OCEANSIDE, Calif. (AP) – The story of the first black Marines is a part of history few Americans, and even few Marines, have learned, but the Marine Corps’ new commandant intends to change that.
Commandant Gen. James Amos is lobbying to get the Montford Point Marines the Congressional Gold Medal, the nation’s highest civilian award. Congress will vote on that tomorrow.
WATCH MSNBC COVERAGE OF A MEDAL FOR BLACK MARINES:
[MSNBCMSN video=”http://www.msnbc.msn.com/id/32545640″ w=”592″ h=”346″ launch_id=”45036174″ id=”msnbc4c1509″]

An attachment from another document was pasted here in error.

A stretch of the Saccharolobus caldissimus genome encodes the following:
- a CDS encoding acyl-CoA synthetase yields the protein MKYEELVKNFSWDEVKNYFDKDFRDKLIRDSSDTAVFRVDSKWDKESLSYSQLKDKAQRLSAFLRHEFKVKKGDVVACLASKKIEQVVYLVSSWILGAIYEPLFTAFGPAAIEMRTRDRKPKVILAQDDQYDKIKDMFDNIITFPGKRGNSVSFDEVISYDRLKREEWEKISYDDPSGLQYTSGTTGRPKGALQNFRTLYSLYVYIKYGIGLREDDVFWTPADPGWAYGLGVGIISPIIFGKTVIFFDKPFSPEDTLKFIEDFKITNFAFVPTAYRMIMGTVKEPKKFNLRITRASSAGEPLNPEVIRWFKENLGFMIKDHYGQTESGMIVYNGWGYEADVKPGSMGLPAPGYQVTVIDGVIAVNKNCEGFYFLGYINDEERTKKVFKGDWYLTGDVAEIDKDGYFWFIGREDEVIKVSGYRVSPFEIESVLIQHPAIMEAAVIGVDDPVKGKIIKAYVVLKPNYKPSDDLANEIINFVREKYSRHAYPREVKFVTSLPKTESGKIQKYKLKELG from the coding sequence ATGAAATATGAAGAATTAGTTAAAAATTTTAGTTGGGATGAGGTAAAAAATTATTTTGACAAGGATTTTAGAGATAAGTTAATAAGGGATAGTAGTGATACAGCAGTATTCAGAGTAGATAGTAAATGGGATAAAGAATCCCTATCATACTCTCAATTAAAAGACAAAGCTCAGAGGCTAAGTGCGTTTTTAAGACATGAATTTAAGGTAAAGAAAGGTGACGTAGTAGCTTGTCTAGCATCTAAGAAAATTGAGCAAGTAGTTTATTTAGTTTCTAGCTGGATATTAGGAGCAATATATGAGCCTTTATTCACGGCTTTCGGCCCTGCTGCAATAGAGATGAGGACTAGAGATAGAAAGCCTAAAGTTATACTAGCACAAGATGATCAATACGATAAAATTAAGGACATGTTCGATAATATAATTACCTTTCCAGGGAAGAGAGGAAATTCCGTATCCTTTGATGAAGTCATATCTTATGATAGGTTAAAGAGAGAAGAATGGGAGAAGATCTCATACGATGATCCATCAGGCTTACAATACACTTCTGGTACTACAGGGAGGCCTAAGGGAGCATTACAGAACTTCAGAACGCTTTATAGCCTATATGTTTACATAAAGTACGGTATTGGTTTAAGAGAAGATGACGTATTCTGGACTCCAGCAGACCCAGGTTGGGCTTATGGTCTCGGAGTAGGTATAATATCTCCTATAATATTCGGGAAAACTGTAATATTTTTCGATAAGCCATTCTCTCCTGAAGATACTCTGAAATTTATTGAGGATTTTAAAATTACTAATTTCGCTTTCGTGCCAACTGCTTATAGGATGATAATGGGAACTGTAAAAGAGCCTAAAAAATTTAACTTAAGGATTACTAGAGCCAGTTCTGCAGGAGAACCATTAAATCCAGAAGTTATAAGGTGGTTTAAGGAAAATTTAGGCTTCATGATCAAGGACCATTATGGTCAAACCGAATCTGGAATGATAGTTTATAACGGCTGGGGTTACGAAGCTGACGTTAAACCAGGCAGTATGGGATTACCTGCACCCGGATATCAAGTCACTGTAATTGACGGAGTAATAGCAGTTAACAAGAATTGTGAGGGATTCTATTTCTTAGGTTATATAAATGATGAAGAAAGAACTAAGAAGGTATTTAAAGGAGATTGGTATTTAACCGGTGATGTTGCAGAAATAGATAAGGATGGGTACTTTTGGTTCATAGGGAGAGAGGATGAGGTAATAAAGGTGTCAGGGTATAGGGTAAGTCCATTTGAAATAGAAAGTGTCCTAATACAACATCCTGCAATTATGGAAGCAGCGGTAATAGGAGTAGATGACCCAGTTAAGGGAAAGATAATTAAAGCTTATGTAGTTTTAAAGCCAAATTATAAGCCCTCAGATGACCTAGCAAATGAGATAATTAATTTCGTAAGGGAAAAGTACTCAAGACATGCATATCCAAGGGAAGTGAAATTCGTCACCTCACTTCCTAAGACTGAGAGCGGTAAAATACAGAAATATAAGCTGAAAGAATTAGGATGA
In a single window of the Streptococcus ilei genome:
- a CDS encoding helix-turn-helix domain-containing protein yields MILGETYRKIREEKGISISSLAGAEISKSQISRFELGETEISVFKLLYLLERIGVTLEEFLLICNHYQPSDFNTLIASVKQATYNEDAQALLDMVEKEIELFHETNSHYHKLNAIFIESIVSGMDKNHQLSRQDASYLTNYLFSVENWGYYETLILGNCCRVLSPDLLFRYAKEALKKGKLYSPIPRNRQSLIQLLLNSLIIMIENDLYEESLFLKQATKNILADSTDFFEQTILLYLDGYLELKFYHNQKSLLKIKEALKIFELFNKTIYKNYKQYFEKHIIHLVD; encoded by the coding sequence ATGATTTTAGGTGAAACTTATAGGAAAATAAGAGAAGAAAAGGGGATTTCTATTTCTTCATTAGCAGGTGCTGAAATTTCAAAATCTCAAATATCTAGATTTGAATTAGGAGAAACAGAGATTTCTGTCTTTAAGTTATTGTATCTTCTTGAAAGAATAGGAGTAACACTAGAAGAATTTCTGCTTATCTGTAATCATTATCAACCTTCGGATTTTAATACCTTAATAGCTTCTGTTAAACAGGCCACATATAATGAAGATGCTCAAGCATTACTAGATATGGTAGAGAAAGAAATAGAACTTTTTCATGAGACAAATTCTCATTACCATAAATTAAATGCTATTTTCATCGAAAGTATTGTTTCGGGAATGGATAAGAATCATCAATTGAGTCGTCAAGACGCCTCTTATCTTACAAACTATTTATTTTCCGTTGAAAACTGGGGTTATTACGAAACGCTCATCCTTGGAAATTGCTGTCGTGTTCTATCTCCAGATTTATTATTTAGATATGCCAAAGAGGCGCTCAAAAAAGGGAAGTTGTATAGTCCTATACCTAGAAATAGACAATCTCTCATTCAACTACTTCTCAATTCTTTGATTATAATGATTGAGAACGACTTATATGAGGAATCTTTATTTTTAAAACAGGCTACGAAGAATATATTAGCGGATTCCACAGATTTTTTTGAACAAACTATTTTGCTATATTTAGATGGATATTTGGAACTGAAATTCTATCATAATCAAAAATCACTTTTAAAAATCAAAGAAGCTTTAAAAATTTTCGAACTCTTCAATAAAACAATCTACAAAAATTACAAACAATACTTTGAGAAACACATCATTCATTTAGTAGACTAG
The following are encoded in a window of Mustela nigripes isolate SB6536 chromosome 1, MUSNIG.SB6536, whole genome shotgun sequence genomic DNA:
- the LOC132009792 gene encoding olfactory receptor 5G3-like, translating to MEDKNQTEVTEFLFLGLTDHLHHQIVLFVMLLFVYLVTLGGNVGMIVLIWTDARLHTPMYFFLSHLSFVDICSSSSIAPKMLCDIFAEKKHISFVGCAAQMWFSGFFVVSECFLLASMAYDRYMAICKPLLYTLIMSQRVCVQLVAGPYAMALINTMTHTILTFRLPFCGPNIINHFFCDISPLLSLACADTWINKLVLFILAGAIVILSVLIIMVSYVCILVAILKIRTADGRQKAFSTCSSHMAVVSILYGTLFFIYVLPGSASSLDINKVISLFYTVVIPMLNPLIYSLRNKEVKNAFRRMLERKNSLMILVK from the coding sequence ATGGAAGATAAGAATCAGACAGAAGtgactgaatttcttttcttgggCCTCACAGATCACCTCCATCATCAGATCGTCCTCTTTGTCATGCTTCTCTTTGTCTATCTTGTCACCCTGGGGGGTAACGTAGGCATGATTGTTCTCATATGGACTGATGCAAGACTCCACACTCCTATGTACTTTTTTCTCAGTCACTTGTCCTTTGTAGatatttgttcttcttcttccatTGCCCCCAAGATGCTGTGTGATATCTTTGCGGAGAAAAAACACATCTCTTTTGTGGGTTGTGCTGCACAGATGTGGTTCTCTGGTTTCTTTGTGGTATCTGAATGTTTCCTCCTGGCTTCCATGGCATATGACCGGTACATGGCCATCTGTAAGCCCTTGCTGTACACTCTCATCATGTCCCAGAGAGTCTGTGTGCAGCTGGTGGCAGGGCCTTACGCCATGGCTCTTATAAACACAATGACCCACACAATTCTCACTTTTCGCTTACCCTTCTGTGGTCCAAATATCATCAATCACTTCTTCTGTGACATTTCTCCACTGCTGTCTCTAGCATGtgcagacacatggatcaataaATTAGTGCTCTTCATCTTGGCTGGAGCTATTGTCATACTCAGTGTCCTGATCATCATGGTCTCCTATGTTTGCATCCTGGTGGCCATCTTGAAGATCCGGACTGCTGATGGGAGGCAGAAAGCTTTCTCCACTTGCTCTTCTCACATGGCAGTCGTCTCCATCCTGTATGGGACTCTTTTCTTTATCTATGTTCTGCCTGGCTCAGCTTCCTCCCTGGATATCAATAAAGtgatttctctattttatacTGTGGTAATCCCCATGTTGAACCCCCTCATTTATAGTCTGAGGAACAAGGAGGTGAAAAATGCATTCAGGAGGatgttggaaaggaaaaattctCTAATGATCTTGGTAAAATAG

The Corps also next year will teach all Marines the story of Montford Point, the base set up for black Marines in 1942 in North Carolina to keep them separate from white Marines.
The Marine Corps was the last military branch to accept blacks in segregated units.
Historians say their role has been largely overlooked. Most of the 19,000 Montford Point Marines have died. Some estimate less than 200 are still alive.
Copyright 2011 The Associated Press.